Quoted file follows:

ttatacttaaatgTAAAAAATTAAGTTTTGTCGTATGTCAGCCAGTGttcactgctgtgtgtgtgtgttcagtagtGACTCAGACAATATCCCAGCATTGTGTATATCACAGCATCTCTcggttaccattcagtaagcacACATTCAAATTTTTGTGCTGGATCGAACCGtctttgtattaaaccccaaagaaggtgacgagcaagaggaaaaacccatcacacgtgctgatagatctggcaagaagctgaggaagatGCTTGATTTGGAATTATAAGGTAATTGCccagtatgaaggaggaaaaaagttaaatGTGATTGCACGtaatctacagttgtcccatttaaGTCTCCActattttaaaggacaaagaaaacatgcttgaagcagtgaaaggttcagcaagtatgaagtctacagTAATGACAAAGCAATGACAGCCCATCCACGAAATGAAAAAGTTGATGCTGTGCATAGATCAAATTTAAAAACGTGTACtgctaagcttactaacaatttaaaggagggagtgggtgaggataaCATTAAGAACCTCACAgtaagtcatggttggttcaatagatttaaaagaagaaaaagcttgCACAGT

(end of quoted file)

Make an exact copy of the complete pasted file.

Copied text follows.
ttatacttaaatgTAAAAAATTAAGTTTTGTCGTATGTCAGCCAGTGttcactgctgtgtgtgtgtgttcagtagtGACTCAGACAATATCCCAGCATTGTGTATATCACAGCATCTCTcggttaccattcagtaagcacACATTCAAATTTTTGTGCTGGATCGAACCGtctttgtattaaaccccaaagaaggtgacgagcaagaggaaaaacccatcacacgtgctgatagatctggcaagaagctgaggaagatGCTTGATTTGGAATTATAAGGTAATTGCccagtatgaaggaggaaaaaagttaaatGTGATTGCACGtaatctacagttgtcccatttaaGTCTCCActattttaaaggacaaagaaaacatgcttgaagcagtgaaaggttcagcaagtatgaagtctacagTAATGACAAAGCAATGACAGCCCATCCACGAAATGAAAAAGTTGATGCTGTGCATAGATCAAATTTAAAAACGTGTACtgctaagcttactaacaatttaaaggagggagtgggtgaggataaCATTAAGAACCTCACAgtaagtcatggttggttcaatagatttaaaagaagaaaaagcttgCACAGT